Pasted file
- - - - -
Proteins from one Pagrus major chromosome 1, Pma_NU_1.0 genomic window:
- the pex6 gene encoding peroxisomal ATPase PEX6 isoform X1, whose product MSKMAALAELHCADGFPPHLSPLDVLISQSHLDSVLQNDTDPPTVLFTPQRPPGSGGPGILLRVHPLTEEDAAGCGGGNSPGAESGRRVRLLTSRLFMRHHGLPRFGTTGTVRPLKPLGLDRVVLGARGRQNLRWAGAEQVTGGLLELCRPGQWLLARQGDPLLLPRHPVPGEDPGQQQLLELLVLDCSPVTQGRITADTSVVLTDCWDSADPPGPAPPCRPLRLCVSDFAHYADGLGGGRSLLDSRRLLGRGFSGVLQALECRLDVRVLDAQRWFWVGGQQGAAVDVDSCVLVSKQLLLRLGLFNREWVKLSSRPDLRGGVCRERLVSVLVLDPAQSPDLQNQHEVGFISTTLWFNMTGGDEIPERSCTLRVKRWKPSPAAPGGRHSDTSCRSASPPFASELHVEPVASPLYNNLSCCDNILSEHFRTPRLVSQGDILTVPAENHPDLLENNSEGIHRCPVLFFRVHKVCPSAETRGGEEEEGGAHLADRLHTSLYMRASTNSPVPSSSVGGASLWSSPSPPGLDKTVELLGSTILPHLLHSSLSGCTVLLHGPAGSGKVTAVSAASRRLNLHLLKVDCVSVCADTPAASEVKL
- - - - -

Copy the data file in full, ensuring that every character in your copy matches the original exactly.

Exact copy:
Proteins from one Pagrus major chromosome 1, Pma_NU_1.0 genomic window:
- the pex6 gene encoding peroxisomal ATPase PEX6 isoform X1, whose product MSKMAALAELHCADGFPPHLSPLDVLISQSHLDSVLQNDTDPPTVLFTPQRPPGSGGPGILLRVHPLTEEDAAGCGGGNSPGAESGRRVRLLTSRLFMRHHGLPRFGTTGTVRPLKPLGLDRVVLGARGRQNLRWAGAEQVTGGLLELCRPGQWLLARQGDPLLLPRHPVPGEDPGQQQLLELLVLDCSPVTQGRITADTSVVLTDCWDSADPPGPAPPCRPLRLCVSDFAHYADGLGGGRSLLDSRRLLGRGFSGVLQALECRLDVRVLDAQRWFWVGGQQGAAVDVDSCVLVSKQLLLRLGLFNREWVKLSSRPDLRGGVCRERLVSVLVLDPAQSPDLQNQHEVGFISTTLWFNMTGGDEIPERSCTLRVKRWKPSPAAPGGRHSDTSCRSASPPFASELHVEPVASPLYNNLSCCDNILSEHFRTPRLVSQGDILTVPAENHPDLLENNSEGIHRCPVLFFRVHKVCPSAETRGGEEEEGGAHLADRLHTSLYMRASTNSPVPSSSVGGASLWSSPSPPGLDKTVELLGSTILPHLLHSSLSGCTVLLHGPAGSGKVTAVSAASRRLNLHLLKVDCVSVCADTPAASEVKL